The views expressed by contributors are their own and not the view of The Hill

Bowe Bergdahl’s last-minute ‘Hail Mary’ should be dead on arrival


Sergeant Bowe Bergdahl, the infamous U.S. soldier who wandered away from his base during combat missions in Afghanistan in 2009 and ended up in Taliban hands, pled guilty to desertion and misbehavior before the enemy last week. Sentencing gets underway this week and the military judge, alone, will decide his fate.

While Bergdahl faces a potential life sentence, the death penalty is off the table. That’s because, for unknown reasons, prosecutors charged Bergdahl as if he deserted during peacetime. Nothing could be further from the truth. He deserted, under suspicious circumstances, in war-torn Afghanistan and quickly became a Taliban captive. Fellow soldiers risked their lives and spent years searching for him. The search missions came with a high price-tag. One soldier was shot in the head and is forever wheelchair bound as a result.

{mosads}The Uniform Code of Military Justice reasonably allows for the death penalty in wartime desertion cases. Wartime desertion entirely disrupts military missions, puts our secrets at risk when soldiers are in the field, and people die. Soldiers need to know if they run away from battle, when everyone else is running toward it, the consequences will be significant. Otherwise, what’s to stop soldiers from deserting instead of storming the beach? It’s a serious crime with serious consequences.

Comments by President Trump are at the center of Bergdahl’s case. Though Bergdahl has already pled guilty and awaits the sentencing hearing, his lawyers now assert that his case should be dismissed. They claim that Bergdahl cannot get a fair hearing due to “unlawful command influence” — a military law that prohibits commanders from attempting to influence military trials.

They tried that approach earlier, without success. Although Trump had called Bergdahl a “traitor” and said he should be executed, the judge was unmoved because Trump was merely a candidate when he made those comments. Presidents are subject to unlawful command influence; candidates are not. They’re civilians who don’t yet — and may never — command anything.

Last Tuesday, President Trump referenced, but did not repeat, his earlier remarks about Bergdahl. Now, Bergdahl’s lawyers are up in arms, claiming that referencing earlier comments is tantamount to making them now. They think Trump’s reference makes him subject to unlawful command provisions. They’re seeking a dismissal, which would set their client free.

Do President Trump’s comments complicate matters? Yes. Should he hold his tongue in the future? Definitely. But even if the judge finds that President Trump’s comments made as a candidate amounted to unlawful command influence, the comments are unlikely to impact the outcome of this case.

Looking at recent cases puts this one in context. In 2013, a military judge in Hawaii found that President Obama committed unlawful command influence when he commented about sexual assault cases then underway. His remarks were specific and he was the commander-in-chief when he made them. He said, “I have no tolerance for this … I expect consequences” and called for people engaged in sexual assault to be “prosecuted, stripped of positions, courts-martialed, fired and receive a dishonorable discharge.”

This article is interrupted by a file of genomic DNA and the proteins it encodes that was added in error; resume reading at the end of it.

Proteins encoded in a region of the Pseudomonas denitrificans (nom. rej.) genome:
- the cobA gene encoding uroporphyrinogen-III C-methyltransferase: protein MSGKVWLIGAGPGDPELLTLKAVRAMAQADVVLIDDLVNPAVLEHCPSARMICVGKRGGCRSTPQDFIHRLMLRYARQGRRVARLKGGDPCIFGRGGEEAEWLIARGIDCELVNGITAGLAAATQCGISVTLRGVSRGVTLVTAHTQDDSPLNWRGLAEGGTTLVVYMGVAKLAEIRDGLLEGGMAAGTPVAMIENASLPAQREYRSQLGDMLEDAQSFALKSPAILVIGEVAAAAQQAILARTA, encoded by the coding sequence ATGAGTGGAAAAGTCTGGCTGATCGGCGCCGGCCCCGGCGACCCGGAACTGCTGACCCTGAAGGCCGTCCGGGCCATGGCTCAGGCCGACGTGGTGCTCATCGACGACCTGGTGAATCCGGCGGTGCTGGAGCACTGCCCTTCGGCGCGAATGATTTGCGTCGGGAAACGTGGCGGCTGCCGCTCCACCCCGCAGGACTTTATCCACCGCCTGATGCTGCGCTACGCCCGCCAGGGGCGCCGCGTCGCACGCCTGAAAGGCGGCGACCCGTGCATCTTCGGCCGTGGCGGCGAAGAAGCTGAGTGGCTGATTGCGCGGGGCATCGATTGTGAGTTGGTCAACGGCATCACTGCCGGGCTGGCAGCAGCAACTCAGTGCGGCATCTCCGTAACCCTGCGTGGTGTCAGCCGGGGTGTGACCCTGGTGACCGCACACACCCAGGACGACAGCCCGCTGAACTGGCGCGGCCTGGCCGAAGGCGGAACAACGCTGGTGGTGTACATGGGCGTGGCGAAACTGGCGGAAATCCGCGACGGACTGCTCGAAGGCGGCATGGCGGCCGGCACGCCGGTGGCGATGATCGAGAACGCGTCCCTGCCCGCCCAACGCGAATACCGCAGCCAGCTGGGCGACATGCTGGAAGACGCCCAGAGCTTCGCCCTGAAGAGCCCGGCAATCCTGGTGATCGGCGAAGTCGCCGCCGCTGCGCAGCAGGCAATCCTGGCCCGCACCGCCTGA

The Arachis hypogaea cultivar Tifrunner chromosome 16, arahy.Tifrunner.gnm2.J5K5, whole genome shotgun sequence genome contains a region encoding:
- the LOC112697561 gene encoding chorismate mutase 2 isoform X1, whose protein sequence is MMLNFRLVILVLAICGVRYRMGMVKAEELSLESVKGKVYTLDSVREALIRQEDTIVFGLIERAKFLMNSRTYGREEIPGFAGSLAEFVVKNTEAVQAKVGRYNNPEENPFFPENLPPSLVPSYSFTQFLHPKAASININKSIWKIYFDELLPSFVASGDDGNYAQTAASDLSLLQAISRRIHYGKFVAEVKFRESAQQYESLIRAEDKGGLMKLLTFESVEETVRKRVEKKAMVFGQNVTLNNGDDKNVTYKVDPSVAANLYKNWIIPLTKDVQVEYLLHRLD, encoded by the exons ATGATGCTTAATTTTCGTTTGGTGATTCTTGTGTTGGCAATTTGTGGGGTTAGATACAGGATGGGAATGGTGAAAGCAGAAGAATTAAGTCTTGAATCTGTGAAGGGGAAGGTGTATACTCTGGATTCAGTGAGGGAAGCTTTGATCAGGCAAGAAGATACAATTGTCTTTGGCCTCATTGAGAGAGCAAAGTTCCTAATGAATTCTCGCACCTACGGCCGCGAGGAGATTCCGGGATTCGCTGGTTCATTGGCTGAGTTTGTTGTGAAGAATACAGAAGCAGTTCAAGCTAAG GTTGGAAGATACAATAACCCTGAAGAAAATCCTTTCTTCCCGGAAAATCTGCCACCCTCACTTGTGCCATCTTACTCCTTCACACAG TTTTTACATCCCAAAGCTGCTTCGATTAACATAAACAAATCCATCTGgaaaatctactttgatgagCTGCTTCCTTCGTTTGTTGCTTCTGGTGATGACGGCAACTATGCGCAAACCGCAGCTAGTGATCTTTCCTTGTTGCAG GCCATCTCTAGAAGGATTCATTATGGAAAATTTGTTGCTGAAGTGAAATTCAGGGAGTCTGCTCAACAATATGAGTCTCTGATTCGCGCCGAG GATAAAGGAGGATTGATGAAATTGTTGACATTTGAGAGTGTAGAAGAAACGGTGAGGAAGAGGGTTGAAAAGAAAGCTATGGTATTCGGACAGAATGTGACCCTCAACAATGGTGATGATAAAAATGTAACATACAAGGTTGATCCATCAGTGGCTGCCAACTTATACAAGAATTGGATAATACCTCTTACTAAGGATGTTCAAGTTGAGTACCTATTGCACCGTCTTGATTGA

The laundry list of penalties he demanded reads like a direct order. It’s specific. It’s detailed. It’s directive. To cure the problem, the judge insulated defendants from receiving the penalties listed out by President Obama.  

In this case, the curative instruction would involve removing the death penalty as an option. But, prosecutors have already done that, all on their own. Their failure to seek the death penalty renders President’s Trump’s comments inapplicable. He’s called for execution. But, the death penalty is not even on the table — and hasn’t been from the get-go.  

Furthermore, this is not a jury trial. It’s a bench trial, and the decision rests entirely with one judge. It is true that the law protects judges from unlawful command influence too.  But, in this case, the judge has already decided that President Trump’s campaign-era remarks don’t amount to unlawful command influence. If he reverses himself, based on Trump’s recent remarks, the case boils down to whether the judge was prejudiced by Trump’s comments.

But, in any event, the proper remedy is not dismissal — it is recusal. If the judge decides he cannot be fair, he could reasonably recuse himself and step aside, instead of letting Bergdahl off scot-free.

Prohibitions against unlawful command influence are intended to protect the sanctity and independence of the military trials.  Rules prohibiting unlawful command influence ensure that commanders don’t interfere with military trials. They’re not show-trials and soldiers, regardless of the charge, are entitled to due process and fair trials. But, in this case, Bergdahl’s claims are a last ditch attempt at dismissal — a Bergdahl Hail Mary.

Kyndra Rotunda is a professor of Military & International Law at Chapman University, former Army JAG Officer, Gitmo prosecutor, and author of several military law books including “Honor Bound: Inside the Guantanamo Trials.”

Tags Afghanistan–United States relations Bergdahl Bowe Bergdahl Foreign relations of Afghanistan Military Military justice Serial Uniform Code of Military Justice unlawful command influence War in Afghanistan

Copyright 2023 Nexstar Media Inc. All rights reserved. This material may not be published, broadcast, rewritten, or redistributed.

More National Security News

See All
See all Hill.TV See all Video

Most Popular

Load more


See all Video